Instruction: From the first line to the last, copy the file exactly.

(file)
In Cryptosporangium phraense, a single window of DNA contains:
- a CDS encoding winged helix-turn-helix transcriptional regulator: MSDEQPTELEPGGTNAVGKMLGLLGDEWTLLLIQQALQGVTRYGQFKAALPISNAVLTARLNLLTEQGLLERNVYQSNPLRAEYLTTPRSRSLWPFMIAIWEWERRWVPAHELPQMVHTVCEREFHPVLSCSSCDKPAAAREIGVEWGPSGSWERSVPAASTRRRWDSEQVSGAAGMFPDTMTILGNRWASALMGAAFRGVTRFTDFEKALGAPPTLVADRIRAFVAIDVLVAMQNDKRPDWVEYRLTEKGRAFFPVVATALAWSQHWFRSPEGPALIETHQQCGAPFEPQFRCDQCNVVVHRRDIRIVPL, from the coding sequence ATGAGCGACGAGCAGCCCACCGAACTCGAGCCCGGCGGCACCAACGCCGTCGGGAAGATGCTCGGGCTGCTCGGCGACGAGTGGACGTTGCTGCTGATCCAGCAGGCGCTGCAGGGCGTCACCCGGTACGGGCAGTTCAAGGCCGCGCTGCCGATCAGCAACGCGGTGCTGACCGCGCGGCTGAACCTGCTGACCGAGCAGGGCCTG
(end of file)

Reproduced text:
In Cryptosporangium phraense, a single window of DNA contains:
- a CDS encoding winged helix-turn-helix transcriptional regulator: MSDEQPTELEPGGTNAVGKMLGLLGDEWTLLLIQQALQGVTRYGQFKAALPISNAVLTARLNLLTEQGLLERNVYQSNPLRAEYLTTPRSRSLWPFMIAIWEWERRWVPAHELPQMVHTVCEREFHPVLSCSSCDKPAAAREIGVEWGPSGSWERSVPAASTRRRWDSEQVSGAAGMFPDTMTILGNRWASALMGAAFRGVTRFTDFEKALGAPPTLVADRIRAFVAIDVLVAMQNDKRPDWVEYRLTEKGRAFFPVVATALAWSQHWFRSPEGPALIETHQQCGAPFEPQFRCDQCNVVVHRRDIRIVPL, from the coding sequence ATGAGCGACGAGCAGCCCACCGAACTCGAGCCCGGCGGCACCAACGCCGTCGGGAAGATGCTCGGGCTGCTCGGCGACGAGTGGACGTTGCTGCTGATCCAGCAGGCGCTGCAGGGCGTCACCCGGTACGGGCAGTTCAAGGCCGCGCTGCCGATCAGCAACGCGGTGCTGACCGCGCGGCTGAACCTGCTGACCGAGCAGGGCCTG